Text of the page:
[Coral-List] Matt Ridley's article in the Wall Street Journal
douglasfenner at yahoo.com
Wed Jan 11 15:44:41 EST 2012
As far as I can tell, the term "acidification" means that the pH is going down, not that the water is "acid." Yes, the ocean is basic, over pH 7. Perhaps it would be clearer to say "lowering of the pH" instead of saying "acidification." I'm all for clarity, but scientists like to use big words, maybe to show off. I notice people like to say "embayment" instead of just "bay." Sounds more impressive to say embayment. There are lots of other technical terms of course. If people are misinterpreting the word "acidification" then we should use clearer terminology, but we may be stuck with "acidification" since everybody uses it.
One additional comment on the Wall Street
Journal (WSJ) article (oh, and could people please explain your
acronyms, as is normally required in journals? A lot of people reading
coral-list may not know what they mean, I for one am often left puzzled
by them). They claim that since pH changes on a daily basis, and has
large fluctuation in lakes, much larger than projected decreases by the
end of the century, the coming acidification is nothing to worry about. But consider for a minute sea level rise. There are daily changes in
sea level (called "tides") that are vastly larger than the annual rise
in sea level. Tides in many locations are also larger than the
projected rise by the end of the century. Yet not only can the yearly
increase be measured, but the increases over a few decades is enough to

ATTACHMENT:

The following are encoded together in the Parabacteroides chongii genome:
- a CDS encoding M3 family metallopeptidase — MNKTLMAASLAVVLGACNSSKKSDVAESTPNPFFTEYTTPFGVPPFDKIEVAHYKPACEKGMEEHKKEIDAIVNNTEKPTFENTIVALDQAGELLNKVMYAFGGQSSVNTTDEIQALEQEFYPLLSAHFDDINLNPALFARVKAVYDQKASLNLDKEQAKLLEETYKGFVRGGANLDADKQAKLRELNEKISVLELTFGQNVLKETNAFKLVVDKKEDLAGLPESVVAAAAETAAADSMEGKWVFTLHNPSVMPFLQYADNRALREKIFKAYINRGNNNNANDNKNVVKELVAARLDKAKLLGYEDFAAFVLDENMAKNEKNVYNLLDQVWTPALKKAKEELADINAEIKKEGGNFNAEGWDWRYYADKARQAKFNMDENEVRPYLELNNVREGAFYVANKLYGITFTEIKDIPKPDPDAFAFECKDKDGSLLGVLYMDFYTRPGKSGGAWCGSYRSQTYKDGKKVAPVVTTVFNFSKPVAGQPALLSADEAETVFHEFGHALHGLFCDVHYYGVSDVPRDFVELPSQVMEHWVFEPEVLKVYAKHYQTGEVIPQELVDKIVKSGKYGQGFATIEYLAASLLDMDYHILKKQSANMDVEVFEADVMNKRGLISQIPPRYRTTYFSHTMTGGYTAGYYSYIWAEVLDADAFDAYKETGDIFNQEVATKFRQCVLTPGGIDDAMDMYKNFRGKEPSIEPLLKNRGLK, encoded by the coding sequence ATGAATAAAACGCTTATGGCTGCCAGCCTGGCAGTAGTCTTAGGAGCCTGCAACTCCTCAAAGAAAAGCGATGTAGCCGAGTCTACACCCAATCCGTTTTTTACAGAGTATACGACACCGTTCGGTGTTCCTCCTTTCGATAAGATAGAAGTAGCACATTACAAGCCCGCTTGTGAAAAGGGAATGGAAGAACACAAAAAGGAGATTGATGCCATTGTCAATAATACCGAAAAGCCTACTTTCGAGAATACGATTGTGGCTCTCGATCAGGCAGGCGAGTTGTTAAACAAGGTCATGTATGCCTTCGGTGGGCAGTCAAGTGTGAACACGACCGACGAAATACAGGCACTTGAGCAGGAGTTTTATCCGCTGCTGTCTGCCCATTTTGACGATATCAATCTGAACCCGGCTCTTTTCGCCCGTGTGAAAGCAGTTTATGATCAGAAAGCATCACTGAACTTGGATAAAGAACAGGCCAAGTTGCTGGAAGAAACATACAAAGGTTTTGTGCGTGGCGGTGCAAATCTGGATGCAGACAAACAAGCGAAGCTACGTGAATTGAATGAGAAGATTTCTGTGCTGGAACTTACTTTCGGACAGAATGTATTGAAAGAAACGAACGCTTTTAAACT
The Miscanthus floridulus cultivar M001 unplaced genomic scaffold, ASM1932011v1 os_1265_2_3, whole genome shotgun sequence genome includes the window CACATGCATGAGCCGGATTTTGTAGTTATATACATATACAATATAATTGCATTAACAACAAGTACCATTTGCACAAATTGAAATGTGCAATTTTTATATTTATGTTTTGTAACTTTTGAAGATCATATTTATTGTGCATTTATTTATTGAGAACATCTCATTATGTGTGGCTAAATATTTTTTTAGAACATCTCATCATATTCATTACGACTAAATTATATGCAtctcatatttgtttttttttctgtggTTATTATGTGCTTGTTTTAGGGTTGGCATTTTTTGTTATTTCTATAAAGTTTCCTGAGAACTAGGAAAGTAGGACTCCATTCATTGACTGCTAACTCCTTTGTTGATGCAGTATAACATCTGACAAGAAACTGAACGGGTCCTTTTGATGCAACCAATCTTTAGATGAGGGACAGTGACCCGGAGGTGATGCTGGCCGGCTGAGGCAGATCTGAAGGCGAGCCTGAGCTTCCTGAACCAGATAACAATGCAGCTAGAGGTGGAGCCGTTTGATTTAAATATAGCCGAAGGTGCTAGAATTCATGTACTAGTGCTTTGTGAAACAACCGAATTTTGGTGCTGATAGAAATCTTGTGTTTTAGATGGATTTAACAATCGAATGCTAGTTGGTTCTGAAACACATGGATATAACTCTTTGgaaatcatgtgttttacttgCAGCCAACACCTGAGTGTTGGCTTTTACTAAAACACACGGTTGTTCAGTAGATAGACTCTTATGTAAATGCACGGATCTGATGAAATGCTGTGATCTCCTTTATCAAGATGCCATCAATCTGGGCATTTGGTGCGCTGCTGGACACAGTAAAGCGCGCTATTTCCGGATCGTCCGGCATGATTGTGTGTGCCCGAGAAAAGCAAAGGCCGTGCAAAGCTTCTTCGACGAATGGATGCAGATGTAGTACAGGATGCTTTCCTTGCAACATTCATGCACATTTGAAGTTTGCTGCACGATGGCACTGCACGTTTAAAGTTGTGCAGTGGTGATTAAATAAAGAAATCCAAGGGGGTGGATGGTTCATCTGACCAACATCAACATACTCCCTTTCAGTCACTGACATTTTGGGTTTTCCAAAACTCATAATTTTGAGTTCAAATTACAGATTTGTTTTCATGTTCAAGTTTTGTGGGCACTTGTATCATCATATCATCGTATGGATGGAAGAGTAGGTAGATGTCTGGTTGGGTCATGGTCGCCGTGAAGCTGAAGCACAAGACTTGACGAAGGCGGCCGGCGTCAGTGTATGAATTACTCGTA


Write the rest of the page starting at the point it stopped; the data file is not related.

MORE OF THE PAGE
cause real problems, and if it meets projections for the end of the
century, could force the people of entire nations to have to find new
places to live. Places like Maldives, Kiribati, and the Marshall Is.,
all atolls. So the fact that there is short term variation that is
larger than the change over long periods does not mean that the change
over long periods can't have some pretty drastic effects.
Communicating the science of climate change (includes a powerful review)
Scientists sound alarm over Southern Ocean warming, threshold for shell formation may be reached around 2030 instead of 2050 as previously thought
Climate change: high risk of permafrost thaw causing huge methane release
Climate summit faces big emitters' stalling tactics
Rich nations 'give up' on new climate treaty until 2020
Cold Comfort: Frigid Months Will Still Come in a Warming World
Greenhouse gases soar: no signs warming is slowed
Ex-skeptic tells US Congress climate change is real
In 2010, a survey of more than 1,000 of the world's most cited and published climate scientists found that 97 percent believe climate change is happening and primarily caused by humans. Anderegg, W.R.L. et al 2010. Proc. Natl. Acad. Sci. USA 107: 12107.
From: "Gattuso, Jean-Pierre" <gattuso2 at obs-vlfr.fr>
To: coral-list at coral.aoml.noaa.gov
Sent: Tuesday, January 10, 2012 6:31 AM
Subject: [Coral-List] Matt Ridley's article in the Wall Street Journal
Eugene Shinn mentioned Matt Ridley's article in the Wall Street Journal
(http://tinyurl.com/77xnp24). Make sure that you also read the comments.
I am appending below one of mine.
Matt Ridley does not provide an accurate account of ocean acidification